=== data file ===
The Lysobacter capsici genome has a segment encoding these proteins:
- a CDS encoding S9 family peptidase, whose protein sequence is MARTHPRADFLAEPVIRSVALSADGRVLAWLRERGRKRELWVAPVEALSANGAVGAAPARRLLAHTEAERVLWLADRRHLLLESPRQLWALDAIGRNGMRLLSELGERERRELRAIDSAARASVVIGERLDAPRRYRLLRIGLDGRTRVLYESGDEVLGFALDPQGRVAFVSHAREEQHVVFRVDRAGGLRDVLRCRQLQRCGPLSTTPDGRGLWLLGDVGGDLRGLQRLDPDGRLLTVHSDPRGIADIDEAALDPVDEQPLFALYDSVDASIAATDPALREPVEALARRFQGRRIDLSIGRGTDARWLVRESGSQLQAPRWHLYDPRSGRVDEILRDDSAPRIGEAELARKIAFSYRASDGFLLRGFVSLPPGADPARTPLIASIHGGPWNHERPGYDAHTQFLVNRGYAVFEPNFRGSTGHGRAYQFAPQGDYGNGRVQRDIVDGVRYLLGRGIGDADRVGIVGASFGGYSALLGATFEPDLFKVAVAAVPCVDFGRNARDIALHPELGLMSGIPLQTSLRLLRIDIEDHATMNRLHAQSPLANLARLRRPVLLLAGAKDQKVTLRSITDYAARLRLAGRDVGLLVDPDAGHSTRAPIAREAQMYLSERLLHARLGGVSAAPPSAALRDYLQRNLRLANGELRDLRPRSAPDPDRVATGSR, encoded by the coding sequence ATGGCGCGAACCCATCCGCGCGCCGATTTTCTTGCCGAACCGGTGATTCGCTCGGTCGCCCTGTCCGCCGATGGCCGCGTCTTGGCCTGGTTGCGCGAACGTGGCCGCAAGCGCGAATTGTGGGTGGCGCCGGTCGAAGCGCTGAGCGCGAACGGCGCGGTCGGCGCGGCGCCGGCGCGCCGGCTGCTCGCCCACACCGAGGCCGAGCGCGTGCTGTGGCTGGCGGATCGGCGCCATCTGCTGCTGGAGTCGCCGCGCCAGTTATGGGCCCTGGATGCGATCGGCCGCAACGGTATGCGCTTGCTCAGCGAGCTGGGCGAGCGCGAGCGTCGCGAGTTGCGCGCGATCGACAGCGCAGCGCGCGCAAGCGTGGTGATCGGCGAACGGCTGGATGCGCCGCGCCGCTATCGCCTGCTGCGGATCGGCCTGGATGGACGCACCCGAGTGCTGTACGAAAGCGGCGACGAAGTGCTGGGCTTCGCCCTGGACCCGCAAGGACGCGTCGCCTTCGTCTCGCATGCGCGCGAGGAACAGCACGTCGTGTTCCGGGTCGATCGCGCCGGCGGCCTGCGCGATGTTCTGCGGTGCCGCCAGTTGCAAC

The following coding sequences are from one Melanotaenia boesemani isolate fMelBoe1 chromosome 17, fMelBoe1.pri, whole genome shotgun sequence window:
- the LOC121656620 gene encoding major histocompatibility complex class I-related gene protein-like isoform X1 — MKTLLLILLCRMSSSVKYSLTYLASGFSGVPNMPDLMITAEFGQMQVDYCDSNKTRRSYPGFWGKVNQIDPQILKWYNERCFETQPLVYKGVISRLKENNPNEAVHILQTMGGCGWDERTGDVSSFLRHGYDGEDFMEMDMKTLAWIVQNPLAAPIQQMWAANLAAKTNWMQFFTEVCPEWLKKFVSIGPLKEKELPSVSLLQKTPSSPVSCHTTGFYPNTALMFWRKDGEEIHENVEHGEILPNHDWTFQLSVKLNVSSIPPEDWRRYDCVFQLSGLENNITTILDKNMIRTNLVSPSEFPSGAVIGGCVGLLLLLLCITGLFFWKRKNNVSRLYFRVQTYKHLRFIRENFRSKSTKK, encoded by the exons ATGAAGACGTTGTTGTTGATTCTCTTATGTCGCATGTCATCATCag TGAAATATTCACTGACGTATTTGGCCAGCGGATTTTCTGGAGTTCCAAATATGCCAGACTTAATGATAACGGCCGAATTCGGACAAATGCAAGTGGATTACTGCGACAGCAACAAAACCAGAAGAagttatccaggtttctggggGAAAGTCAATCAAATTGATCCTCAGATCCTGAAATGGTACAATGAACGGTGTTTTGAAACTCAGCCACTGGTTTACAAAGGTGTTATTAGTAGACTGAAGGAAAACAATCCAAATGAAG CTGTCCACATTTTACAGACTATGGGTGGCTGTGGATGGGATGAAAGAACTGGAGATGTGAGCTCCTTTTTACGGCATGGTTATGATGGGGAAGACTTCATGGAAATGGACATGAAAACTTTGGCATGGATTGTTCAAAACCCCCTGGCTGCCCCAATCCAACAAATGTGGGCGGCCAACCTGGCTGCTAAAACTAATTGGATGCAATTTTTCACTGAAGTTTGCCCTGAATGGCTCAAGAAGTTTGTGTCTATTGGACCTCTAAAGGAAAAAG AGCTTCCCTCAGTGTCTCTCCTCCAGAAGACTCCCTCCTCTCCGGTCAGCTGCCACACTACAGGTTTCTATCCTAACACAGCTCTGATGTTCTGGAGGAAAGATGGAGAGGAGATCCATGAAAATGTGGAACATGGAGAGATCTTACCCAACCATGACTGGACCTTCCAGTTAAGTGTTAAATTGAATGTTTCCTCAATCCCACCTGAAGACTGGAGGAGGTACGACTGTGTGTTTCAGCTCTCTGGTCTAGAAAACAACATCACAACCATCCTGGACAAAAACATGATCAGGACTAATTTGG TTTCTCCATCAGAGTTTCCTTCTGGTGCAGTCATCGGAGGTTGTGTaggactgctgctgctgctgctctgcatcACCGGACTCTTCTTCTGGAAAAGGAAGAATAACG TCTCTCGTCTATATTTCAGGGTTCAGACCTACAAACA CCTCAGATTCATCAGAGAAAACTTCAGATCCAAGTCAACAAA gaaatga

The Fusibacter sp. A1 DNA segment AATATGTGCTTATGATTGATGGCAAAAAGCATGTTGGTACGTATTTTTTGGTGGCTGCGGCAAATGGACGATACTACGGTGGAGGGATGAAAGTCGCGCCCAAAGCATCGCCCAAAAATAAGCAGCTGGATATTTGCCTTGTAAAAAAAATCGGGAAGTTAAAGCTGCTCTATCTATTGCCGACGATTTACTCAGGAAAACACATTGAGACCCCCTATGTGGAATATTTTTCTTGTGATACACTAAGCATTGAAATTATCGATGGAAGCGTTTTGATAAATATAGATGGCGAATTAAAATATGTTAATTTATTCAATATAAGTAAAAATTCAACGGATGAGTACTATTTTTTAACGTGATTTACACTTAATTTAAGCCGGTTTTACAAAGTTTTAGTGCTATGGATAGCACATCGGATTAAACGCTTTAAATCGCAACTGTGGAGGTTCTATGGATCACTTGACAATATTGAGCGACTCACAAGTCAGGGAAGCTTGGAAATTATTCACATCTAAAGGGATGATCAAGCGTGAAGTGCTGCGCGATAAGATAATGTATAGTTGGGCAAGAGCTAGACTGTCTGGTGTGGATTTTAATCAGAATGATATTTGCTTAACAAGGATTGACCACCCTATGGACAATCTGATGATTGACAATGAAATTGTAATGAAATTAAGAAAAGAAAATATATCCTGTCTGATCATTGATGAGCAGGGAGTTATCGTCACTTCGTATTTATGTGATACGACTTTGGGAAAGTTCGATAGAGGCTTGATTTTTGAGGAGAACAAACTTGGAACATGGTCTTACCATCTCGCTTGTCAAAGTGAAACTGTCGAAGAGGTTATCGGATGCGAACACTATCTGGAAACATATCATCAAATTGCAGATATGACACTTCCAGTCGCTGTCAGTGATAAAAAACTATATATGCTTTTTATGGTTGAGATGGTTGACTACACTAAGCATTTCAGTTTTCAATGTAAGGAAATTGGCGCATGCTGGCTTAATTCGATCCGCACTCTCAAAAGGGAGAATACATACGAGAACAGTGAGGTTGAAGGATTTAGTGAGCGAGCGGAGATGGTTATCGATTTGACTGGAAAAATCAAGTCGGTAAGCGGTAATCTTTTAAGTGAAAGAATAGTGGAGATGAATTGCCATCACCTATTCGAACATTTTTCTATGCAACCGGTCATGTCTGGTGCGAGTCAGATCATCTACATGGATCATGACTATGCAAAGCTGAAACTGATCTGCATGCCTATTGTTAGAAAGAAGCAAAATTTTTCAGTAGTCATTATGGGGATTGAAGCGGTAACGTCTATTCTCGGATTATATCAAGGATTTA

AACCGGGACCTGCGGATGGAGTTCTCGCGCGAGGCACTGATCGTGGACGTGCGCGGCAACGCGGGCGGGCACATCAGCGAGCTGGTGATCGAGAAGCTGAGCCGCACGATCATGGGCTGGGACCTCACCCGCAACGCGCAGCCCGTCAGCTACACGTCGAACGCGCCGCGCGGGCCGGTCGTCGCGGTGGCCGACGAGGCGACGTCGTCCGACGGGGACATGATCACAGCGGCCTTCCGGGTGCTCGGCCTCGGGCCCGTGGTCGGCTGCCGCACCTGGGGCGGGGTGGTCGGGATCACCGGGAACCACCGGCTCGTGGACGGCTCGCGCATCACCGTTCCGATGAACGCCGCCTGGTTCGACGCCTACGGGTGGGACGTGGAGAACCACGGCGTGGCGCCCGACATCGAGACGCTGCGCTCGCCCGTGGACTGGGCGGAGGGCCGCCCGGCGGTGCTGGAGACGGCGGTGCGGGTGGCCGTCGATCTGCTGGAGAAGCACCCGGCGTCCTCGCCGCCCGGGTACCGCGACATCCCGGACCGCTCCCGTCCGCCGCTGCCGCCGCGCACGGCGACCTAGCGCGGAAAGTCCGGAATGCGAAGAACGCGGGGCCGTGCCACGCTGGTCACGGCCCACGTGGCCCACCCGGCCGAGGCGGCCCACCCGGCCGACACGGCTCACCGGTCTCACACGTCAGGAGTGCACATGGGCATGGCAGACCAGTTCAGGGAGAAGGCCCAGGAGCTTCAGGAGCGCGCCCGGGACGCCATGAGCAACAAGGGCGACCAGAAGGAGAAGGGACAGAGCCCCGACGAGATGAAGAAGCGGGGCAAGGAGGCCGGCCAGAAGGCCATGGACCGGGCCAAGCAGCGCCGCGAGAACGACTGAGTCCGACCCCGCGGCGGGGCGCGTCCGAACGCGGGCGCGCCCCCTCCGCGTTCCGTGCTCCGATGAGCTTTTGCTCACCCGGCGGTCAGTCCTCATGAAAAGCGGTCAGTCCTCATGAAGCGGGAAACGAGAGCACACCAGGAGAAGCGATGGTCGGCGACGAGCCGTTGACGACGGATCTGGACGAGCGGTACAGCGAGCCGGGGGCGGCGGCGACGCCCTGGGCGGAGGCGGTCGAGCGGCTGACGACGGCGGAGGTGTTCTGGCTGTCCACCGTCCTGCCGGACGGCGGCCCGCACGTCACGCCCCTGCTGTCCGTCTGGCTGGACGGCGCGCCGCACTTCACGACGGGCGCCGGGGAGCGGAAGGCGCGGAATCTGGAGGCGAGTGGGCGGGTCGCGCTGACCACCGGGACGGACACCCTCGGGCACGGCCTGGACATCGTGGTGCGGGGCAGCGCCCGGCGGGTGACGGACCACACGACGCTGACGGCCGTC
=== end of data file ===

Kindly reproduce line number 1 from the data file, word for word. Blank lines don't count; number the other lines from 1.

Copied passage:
The Lysobacter capsici genome has a segment encoding these proteins: